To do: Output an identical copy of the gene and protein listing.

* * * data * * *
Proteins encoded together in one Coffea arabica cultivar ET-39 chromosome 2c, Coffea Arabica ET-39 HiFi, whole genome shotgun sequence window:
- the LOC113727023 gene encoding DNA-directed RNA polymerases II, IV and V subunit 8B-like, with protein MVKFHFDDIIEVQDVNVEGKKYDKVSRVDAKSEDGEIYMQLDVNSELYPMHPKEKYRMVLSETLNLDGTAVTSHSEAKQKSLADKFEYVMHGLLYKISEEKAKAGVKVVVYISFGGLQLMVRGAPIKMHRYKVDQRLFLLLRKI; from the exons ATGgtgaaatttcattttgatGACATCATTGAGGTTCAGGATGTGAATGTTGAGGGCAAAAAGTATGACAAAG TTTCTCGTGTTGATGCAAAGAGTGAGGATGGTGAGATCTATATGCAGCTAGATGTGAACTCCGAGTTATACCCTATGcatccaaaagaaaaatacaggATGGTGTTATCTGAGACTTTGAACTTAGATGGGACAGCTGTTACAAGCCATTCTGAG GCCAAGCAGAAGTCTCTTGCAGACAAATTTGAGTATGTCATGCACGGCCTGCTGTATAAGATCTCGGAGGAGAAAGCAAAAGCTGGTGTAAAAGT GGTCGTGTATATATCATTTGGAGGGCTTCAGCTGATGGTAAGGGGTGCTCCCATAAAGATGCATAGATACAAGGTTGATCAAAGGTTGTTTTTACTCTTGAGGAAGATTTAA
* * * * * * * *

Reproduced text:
Proteins encoded together in one Coffea arabica cultivar ET-39 chromosome 2c, Coffea Arabica ET-39 HiFi, whole genome shotgun sequence window:
- the LOC113727023 gene encoding DNA-directed RNA polymerases II, IV and V subunit 8B-like, with protein MVKFHFDDIIEVQDVNVEGKKYDKVSRVDAKSEDGEIYMQLDVNSELYPMHPKEKYRMVLSETLNLDGTAVTSHSEAKQKSLADKFEYVMHGLLYKISEEKAKAGVKVVVYISFGGLQLMVRGAPIKMHRYKVDQRLFLLLRKI; from the exons ATGgtgaaatttcattttgatGACATCATTGAGGTTCAGGATGTGAATGTTGAGGGCAAAAAGTATGACAAAG TTTCTCGTGTTGATGCAAAGAGTGAGGATGGTGAGATCTATATGCAGCTAGATGTGAACTCCGAGTTATACCCTATGcatccaaaagaaaaatacaggATGGTGTTATCTGAGACTTTGAACTTAGATGGGACAGCTGTTACAAGCCATTCTGAG GCCAAGCAGAAGTCTCTTGCAGACAAATTTGAGTATGTCATGCACGGCCTGCTGTATAAGATCTCGGAGGAGAAAGCAAAAGCTGGTGTAAAAGT GGTCGTGTATATATCATTTGGAGGGCTTCAGCTGATGGTAAGGGGTGCTCCCATAAAGATGCATAGATACAAGGTTGATCAAAGGTTGTTTTTACTCTTGAGGAAGATTTAA